"The Thompson Construction Corp. Engineers and Contractors 11 North Pearl Street Albany, 7 N. Y.
February 8, 1957 "J. A. Edwards & Co., Inc. 206 East 29th Street New York, New York "Attention: Mr. Blackledge Re: Contract No. DA-30-075-eng-6940 AAA Facilities, Lewiston, N. Y.
"We are enclosing a copy of a letter dated January 9, 1957 sent by Ben B. Greene, Inc. to us. We do not, at the present time, know with definite certainty the amount we owe Greene as there are several unsettled change orders. If all the unsettled change orders are acceptable at Greene's figures, then the total amount owing would be in the neighborhood of $4,500.00.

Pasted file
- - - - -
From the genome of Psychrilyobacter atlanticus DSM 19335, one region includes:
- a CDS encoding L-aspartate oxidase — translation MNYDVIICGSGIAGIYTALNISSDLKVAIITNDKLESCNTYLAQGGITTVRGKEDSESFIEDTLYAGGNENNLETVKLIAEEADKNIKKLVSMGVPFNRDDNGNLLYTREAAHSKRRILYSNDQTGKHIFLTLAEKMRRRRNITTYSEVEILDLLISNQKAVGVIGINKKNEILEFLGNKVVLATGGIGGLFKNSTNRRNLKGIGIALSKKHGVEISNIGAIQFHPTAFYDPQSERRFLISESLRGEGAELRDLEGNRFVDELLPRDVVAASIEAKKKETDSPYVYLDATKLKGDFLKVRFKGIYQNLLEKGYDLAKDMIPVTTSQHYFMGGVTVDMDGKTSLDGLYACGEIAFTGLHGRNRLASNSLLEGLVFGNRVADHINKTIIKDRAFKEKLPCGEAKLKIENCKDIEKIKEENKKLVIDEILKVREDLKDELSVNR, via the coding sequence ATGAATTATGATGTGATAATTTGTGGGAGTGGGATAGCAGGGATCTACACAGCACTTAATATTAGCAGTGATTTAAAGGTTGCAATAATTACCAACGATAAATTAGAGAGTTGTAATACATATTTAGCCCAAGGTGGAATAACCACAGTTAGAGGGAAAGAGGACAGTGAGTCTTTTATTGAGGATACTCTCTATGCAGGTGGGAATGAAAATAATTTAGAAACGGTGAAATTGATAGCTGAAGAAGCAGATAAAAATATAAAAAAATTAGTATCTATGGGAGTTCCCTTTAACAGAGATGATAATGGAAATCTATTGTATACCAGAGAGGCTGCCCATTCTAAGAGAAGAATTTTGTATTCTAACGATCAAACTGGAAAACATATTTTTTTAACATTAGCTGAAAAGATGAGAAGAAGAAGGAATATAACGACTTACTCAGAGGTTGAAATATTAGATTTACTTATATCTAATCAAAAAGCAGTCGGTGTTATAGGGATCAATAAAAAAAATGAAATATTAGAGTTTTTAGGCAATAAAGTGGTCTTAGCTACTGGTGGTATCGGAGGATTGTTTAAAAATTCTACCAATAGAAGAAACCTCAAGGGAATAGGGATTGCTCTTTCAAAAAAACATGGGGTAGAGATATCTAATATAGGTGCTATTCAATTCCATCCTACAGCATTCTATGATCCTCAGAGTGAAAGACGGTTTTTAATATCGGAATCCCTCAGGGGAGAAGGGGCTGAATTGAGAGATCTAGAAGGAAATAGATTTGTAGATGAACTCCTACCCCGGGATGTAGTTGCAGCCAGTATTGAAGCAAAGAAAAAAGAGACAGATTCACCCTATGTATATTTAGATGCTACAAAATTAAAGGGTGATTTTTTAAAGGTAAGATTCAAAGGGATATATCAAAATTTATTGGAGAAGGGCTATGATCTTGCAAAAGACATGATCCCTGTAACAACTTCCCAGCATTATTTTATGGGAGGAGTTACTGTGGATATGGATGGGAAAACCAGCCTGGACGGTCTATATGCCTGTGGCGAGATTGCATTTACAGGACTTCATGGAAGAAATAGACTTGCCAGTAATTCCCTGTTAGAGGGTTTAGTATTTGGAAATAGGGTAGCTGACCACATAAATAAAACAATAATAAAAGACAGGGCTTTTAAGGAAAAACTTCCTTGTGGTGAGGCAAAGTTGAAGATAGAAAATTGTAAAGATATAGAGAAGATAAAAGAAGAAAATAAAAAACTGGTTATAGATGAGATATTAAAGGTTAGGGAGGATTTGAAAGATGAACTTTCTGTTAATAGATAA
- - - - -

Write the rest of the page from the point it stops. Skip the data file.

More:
"Please be advised that we will recognize the assignment to you in so far as we are permitted by law to do so. Before making any payments to you, we will want definite assurance from you, as well as delivery receipts, proving that the merchandise for which we may pay was delivered to the above job.
"We are rather disturbed about this account as it was our definite understanding that when payment of $6,946.00 was made to you by us on or about January 4, 1957, that this constituted final payment. It is rather surprising to us that since this job was finished around that time that there should be further billings for material delivered. We are wondering if the material in question was delivered prior to or after January 4th.
"Yours very truly, The Thompson Construction Co. /s/ John S. Thompson John S. Thompson
Copy: Ben B. Greene, Inc."